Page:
Lynn R. Mazzoleni

Lynn R. Mazzoleni


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  • Associate Professor, Chemistry
  • PhD, University of Nevada, Reno

Research Motivation

Atmospheric aerosols and clouds play important roles in determining the Earth’s climate. Trace gases and aerosols, constitute only a tiny fraction of the atmospheric mass, however they interfere with the solar radiative transfer through the atmosphere. Along with molecular scattering and absorption from gases, aerosol particles and clouds determine in part what fraction of solar radiation reaches the Earth’s surface and what fraction of it returns to space. Aerosol particles are especially complex. Particles can exert both a direct effect by reflecting and absorbing solar radiation. They also promote an indirect effect by influencing cloud properties and lifetimes. Water uptake by particles is responsible for haze formation, cloud formation, and can affect the amount of water vapor in the atmosphere, thus it is a key indirect effect. Overall, the uncertainty in aerosol radiative forcing is considerably larger than that due to greenhouse gases (IPCC 1996, 2007). This limits our scientific ability to predict future surface temperature changes and to unambiguously detect a greenhouse warming signal. Organic aerosol components arise from a combination of anthropogenic and biogenic sources. These include but are not limited to: biomass combustion, vehicle emissions, meat cooking, secondary reactions, and emissions from plants and animals. The components of aerosol may either by emitted to the atmosphere as fine particulate matter or as gases.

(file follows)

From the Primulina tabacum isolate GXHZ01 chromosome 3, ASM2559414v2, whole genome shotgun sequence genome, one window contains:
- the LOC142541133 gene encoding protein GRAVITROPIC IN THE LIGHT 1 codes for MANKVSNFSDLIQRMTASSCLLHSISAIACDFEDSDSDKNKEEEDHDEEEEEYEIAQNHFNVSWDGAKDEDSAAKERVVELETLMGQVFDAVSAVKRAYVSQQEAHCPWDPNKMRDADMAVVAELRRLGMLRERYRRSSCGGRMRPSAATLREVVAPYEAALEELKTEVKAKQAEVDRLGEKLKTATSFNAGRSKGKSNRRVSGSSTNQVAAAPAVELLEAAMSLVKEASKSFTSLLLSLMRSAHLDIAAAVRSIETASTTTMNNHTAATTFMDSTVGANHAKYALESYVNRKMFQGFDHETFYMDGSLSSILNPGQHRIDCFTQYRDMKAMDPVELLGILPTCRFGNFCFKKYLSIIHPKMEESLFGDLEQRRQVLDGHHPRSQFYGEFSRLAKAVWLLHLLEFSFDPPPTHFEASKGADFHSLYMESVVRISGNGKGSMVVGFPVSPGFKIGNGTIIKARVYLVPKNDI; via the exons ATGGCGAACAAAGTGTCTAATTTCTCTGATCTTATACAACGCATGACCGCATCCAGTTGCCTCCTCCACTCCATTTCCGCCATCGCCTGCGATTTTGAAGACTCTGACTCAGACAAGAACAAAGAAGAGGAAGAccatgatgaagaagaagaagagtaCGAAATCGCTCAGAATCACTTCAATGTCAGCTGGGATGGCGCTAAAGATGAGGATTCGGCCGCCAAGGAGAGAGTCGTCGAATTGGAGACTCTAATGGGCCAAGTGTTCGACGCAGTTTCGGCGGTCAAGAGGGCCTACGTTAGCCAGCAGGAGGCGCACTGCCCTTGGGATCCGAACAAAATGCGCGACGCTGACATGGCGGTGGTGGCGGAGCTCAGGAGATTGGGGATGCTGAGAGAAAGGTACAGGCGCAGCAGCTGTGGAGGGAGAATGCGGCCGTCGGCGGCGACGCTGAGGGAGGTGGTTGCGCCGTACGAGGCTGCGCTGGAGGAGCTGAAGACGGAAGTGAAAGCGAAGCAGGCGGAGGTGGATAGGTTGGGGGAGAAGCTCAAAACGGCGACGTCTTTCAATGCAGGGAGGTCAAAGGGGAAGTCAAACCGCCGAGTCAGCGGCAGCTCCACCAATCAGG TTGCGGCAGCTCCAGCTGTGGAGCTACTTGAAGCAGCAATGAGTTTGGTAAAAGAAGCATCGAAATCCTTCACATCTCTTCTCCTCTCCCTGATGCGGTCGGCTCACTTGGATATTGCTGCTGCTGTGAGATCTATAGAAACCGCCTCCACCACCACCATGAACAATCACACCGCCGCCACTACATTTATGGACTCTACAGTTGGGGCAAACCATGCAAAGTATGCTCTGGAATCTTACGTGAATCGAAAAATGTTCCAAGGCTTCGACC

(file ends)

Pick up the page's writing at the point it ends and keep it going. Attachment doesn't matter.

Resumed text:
Dr. Mazzoleni's primary research interests are to identify organic aerosol constituents from a variety of atmospheric environments. Her research group uses advanced mass spectrometry (MS) techniques to identify organic molecules from atmospheric complex mixtures. Her group has participated in a number of ambient and laboratory studies and is complying a large database of molecular observations to unravel the complex nature of ambient aerosol. Currently, Dr. Mazzoleni is the lead investigator of collaborative research carried out at the Pico Mountain Observatory in the Azores (PT) to understand the chemical, physical, and radiative properties of North Atlantic free tropospheric aerosol sponsored by the National Science Foundation. Dr. Mazzoleni is also co-investigator with Dr. Raymond Shaw for the development of a turbulent cloud chamber also sponsored by the National Science Foundation. The cloud chamber will facilitate novel studies of aqueous aerosol and cloud processing of ambient water soluble gases.

Research Interests

  • Understanding the identities, occurrence, and transformation of aerosol organic compounds
  • Identifying organic aerosol constituents from a variety of atmospheric environments
  • Exploration of new LC column chemistries with ultrahigh pressure pumps for fast and thorough separations
  • Aqueous reaction pathways